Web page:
When you need news, there is only one place to turn – the Associated Press. This is especially true if you are a news outlet reporting on foreign affairs. Increasingly, news outlets are relying on the Associated Press to find and report on international stories. Very few media centers even send reports to cover events overseas. They rely on news wires such as Reuters and the Associated Press, with AP holding the bulk of the responsibility.
What is the Associated Press?
The Associated Press is the largest and oldest news organization in the world. Founded in 1846, the Associated Press is a cooperative run by an elected board of directors. Founded in the United States, the Associated Press today has more than 240 international bureaus. The Associated Press seeks out and provides balanced and timely news reports, articles, video and photographs. On any given day, more than half of the world’s population reads, see, or hears material originating from the Associated Press.
What does the Associated Press do?
The majority of the Associated Press employees are journalists. A full 75% of all those associated with AP go out into the world to find, compile and report the news in one form or another. The Associated Press includes photo and video journalists, print journalists, television journalists and radio commentators. All of these seek out breaking news to share in four languages in 121 countries.
The Associated Press is known for balanced and fair reporting. There have been few scandals over the years pertaining to sources or retractions, such as the current discussion regarding the police captain, Jamil Hussein, but in the world of fast-moving media, this is to be expected.
Associated Press Sports
The Associated Press has a special place in the hearts of United States sports fans as well. The Associated Press is responsible for ranking the top 25 NCAA college football teams as well as Division 1 basketball teams – both men’s and women’s. For years, the football rankings of many AP sports journalists would help determine bowl game participants. But the Associated Press asked for the poll to be removed from the consideration as it reflected a conflict of interest.
Associated Press Television
The Associated Press also has a television station. In 1994, Associated Press Television (APTV) was started in London. It was successful at delivering agency news materials to other television stations. In 1998, the APTV merged with another large wire-based television station, Worldwide Television News (WTN), and moved into the WTN building in London. APTV continues to be a large and powerful player in televised news reporting.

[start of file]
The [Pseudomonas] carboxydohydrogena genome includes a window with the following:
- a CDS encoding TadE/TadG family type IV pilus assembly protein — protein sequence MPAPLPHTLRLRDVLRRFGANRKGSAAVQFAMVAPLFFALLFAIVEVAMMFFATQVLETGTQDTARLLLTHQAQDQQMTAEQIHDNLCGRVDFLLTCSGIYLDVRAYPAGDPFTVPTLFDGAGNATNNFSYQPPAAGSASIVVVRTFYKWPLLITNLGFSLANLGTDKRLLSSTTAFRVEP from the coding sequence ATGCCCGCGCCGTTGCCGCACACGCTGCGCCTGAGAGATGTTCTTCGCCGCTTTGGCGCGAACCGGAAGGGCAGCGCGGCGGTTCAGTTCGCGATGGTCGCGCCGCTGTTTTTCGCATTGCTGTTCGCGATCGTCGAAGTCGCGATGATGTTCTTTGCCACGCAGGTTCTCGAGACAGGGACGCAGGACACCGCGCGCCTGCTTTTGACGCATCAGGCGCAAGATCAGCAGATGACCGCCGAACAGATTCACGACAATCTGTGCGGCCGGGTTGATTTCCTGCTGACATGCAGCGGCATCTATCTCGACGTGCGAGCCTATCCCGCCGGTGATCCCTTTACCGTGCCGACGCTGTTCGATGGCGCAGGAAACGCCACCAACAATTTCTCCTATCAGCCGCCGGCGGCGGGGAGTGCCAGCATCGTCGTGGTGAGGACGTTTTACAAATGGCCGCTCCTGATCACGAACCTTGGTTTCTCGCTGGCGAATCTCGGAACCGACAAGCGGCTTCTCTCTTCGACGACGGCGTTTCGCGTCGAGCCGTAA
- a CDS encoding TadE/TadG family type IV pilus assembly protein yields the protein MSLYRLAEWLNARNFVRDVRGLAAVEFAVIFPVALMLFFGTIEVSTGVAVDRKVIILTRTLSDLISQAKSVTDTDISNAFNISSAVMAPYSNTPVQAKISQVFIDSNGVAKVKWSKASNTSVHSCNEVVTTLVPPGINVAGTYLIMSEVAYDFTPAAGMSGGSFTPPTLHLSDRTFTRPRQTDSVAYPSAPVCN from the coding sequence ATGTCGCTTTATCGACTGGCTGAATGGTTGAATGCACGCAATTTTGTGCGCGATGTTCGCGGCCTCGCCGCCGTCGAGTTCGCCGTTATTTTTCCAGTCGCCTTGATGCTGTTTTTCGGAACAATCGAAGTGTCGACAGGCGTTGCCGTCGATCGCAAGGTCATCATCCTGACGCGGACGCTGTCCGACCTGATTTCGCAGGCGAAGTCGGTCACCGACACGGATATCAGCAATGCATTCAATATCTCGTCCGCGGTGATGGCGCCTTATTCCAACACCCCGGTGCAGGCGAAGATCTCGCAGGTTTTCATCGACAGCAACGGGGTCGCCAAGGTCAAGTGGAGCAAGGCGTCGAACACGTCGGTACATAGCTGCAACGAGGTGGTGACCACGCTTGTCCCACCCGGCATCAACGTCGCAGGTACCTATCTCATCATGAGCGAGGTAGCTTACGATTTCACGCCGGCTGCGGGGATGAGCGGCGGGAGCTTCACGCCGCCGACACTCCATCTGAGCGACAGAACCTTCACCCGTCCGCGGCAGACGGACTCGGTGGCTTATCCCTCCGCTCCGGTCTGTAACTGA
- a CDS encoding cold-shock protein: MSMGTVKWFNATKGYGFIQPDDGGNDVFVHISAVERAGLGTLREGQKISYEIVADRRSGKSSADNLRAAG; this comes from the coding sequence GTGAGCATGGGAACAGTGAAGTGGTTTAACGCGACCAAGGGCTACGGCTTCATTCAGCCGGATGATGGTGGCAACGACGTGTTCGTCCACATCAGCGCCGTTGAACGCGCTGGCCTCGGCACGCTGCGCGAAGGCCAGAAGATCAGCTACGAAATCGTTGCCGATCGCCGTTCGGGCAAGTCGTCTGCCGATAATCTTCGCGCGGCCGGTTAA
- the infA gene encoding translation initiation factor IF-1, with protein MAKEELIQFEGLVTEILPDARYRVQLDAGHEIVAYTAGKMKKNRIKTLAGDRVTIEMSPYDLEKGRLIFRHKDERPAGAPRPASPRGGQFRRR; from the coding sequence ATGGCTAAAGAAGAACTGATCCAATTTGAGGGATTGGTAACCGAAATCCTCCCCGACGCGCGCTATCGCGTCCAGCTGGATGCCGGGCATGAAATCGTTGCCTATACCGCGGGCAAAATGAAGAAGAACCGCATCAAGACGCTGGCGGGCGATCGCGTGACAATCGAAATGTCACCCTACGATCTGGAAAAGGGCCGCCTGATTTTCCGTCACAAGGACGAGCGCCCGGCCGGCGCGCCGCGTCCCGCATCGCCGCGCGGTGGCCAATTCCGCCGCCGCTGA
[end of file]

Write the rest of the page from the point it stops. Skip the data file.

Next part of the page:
The Power of the Associated Press
The Associated Press is one of the few major English language wire agencies in the world. What used to be a large number of reporting agencies has condensed into a total of three which are notable world-wide. The Associated Press is the largest, followed by Reuters based in the UK and the English Language division of Agence France-Presse.
The internet has caused a tremendous boom in media. Major websites such as AOL, Yahoo, and Google all share breaking news stories from around the globe with readers and searchers. Despite their immense budgets and size, it is not practical or even realistic to send a reporter out to cover international events. Instead, these major websites, along with countless other sites, subscribe to the Associated Press and use their news stories.
The Associated Press newswires are also used by most newspapers and major media outlets such as CNN and Fox news. With the rush to get news available to the public, many Associated Press news stories are being pulled directly from the wire and only very slightly modified before being released through these outlets. Increasingly, even the largest news agencies are electing not to send their own journalists to the hot spots of the world, but rather use the plentiful stories continuously supplied by the Associated Press. The same can be said for Reuters and Agence France-Presse stories, but to a lesser degree.
By forgoing or limiting any competing coverage, the Associated Press exists at an almost exclusive status in journalism anywhere in the world. While this is a terrific boon for the Associated Press, and other large agencies, it could lead to what boils down to a monopoly in news as well as a deterioration of news reporting over all – not because AP journalists aren’t doing a quality job, but because there is no competition to push them to dig deeper and improve over time.